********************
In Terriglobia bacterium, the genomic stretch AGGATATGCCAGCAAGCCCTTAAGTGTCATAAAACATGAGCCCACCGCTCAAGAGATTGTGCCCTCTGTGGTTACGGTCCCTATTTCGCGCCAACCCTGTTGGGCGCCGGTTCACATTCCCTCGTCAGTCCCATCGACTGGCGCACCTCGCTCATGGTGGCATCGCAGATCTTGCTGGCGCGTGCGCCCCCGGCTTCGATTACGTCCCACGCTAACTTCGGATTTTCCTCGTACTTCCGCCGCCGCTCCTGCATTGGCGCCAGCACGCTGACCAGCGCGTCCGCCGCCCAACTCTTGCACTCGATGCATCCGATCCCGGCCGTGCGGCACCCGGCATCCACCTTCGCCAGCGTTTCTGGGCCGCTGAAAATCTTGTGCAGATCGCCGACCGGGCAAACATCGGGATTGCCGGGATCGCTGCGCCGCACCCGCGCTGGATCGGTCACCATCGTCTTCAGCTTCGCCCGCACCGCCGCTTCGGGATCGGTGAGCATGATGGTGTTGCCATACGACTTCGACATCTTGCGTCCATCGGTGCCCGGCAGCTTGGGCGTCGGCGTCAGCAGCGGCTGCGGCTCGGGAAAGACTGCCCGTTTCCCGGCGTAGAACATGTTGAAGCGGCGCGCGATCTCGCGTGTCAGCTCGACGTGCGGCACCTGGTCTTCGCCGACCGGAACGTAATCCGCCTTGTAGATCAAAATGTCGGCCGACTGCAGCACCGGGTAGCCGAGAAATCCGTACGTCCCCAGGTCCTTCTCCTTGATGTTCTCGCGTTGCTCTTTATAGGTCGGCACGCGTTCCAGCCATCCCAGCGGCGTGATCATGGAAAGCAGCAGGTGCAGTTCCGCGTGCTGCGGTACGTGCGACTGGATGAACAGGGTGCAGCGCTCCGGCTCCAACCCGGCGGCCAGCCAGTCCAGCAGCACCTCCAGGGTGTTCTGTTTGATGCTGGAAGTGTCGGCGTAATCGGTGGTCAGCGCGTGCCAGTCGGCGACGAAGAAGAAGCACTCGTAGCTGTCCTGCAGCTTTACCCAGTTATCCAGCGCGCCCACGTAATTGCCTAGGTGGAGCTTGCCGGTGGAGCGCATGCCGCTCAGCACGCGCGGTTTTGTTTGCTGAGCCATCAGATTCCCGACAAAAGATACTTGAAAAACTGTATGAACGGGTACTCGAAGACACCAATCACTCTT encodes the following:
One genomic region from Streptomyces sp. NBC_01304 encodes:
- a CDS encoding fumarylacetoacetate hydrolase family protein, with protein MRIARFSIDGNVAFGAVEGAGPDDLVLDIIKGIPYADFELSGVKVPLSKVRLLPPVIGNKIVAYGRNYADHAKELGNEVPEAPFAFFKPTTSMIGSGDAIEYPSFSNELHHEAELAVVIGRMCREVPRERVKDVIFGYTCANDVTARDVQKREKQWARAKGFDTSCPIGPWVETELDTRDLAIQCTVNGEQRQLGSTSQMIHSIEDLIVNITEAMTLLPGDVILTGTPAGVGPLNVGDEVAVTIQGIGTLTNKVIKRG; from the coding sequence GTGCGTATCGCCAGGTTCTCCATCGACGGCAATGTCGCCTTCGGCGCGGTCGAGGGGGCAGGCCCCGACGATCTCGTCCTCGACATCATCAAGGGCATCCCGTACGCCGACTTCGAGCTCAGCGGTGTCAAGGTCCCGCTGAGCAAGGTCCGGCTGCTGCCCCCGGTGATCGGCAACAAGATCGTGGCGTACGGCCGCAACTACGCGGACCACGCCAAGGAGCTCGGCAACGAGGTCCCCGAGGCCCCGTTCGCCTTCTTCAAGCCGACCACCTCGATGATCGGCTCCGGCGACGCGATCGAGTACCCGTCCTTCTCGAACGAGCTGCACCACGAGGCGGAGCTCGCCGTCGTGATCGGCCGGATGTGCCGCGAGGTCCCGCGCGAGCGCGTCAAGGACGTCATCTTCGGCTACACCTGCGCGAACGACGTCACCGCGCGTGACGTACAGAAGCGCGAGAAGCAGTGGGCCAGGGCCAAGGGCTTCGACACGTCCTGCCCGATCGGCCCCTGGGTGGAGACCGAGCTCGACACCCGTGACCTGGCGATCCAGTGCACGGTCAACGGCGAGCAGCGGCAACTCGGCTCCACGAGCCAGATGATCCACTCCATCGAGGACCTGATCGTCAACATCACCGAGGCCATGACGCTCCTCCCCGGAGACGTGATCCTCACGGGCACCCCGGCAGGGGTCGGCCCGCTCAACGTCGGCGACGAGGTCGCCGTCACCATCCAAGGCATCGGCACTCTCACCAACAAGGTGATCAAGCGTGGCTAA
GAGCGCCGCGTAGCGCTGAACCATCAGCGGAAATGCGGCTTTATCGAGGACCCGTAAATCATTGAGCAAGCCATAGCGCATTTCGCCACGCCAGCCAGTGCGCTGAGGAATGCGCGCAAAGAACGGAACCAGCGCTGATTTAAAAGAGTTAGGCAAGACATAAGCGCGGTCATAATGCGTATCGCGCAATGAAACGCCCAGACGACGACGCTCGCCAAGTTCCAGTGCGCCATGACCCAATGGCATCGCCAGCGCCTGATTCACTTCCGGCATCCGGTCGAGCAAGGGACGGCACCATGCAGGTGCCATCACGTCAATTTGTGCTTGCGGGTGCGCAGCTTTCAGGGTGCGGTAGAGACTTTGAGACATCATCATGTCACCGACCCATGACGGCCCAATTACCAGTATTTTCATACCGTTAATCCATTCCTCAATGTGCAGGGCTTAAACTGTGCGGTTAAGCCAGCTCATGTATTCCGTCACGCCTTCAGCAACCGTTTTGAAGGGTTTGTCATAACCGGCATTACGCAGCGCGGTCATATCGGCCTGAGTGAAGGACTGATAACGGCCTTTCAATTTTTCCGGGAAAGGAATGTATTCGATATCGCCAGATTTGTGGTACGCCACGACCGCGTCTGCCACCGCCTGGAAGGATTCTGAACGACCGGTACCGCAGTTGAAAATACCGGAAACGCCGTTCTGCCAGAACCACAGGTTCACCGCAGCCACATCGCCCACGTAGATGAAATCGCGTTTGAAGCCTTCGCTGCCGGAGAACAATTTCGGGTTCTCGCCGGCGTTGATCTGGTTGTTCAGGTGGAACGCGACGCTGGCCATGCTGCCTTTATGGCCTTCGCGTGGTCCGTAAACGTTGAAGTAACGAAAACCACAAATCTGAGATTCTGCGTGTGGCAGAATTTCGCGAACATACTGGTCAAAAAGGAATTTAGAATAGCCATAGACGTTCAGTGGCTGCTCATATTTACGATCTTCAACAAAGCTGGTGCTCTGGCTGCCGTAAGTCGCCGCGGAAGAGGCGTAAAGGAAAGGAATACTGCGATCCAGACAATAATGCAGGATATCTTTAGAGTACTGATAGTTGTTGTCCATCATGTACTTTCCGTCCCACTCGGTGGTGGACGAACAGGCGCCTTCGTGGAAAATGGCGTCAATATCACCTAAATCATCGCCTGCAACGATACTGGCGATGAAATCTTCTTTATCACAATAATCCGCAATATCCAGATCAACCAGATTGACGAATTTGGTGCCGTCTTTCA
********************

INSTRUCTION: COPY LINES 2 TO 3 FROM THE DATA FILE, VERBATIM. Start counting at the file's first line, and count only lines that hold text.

One genomic region from Streptomyces sp. NBC_01304 encodes:
- a CDS encoding fumarylacetoacetate hydrolase family protein, with protein MRIARFSIDGNVAFGAVEGAGPDDLVLDIIKGIPYADFELSGVKVPLSKVRLLPPVIGNKIVAYGRNYADHAKELGNEVPEAPFAFFKPTTSMIGSGDAIEYPSFSNELHHEAELAVVIGRMCREVPRERVKDVIFGYTCANDVTARDVQKREKQWARAKGFDTSCPIGPWVETELDTRDLAIQCTVNGEQRQLGSTSQMIHSIEDLIVNITEAMTLLPGDVILTGTPAGVGPLNVGDEVAVTIQGIGTLTNKVIKRG; from the coding sequence GTGCGTATCGCCAGGTTCTCCATCGACGGCAATGTCGCCTTCGGCGCGGTCGAGGGGGCAGGCCCCGACGATCTCGTCCTCGACATCATCAAGGGCATCCCGTACGCCGACTTCGAGCTCAGCGGTGTCAAGGTCCCGCTGAGCAAGGTCCGGCTGCTGCCCCCGGTGATCGGCAACAAGATCGTGGCGTACGGCCGCAACTACGCGGACCACGCCAAGGAGCTCGGCAACGAGGTCCCCGAGGCCCCGTTCGCCTTCTTCAAGCCGACCACCTCGATGATCGGCTCCGGCGACGCGATCGAGTACCCGTCCTTCTCGAACGAGCTGCACCACGAGGCGGAGCTCGCCGTCGTGATCGGCCGGATGTGCCGCGAGGTCCCGCGCGAGCGCGTCAAGGACGTCATCTTCGGCTACACCTGCGCGAACGACGTCACCGCGCGTGACGTACAGAAGCGCGAGAAGCAGTGGGCCAGGGCCAAGGGCTTCGACACGTCCTGCCCGATCGGCCCCTGGGTGGAGACCGAGCTCGACACCCGTGACCTGGCGATCCAGTGCACGGTCAACGGCGAGCAGCGGCAACTCGGCTCCACGAGCCAGATGATCCACTCCATCGAGGACCTGATCGTCAACATCACCGAGGCCATGACGCTCCTCCCCGGAGACGTGATCCTCACGGGCACCCCGGCAGGGGTCGGCCCGCTCAACGTCGGCGACGAGGTCGCCGTCACCATCCAAGGCATCGGCACTCTCACCAACAAGGTGATCAAGCGTGGCTAA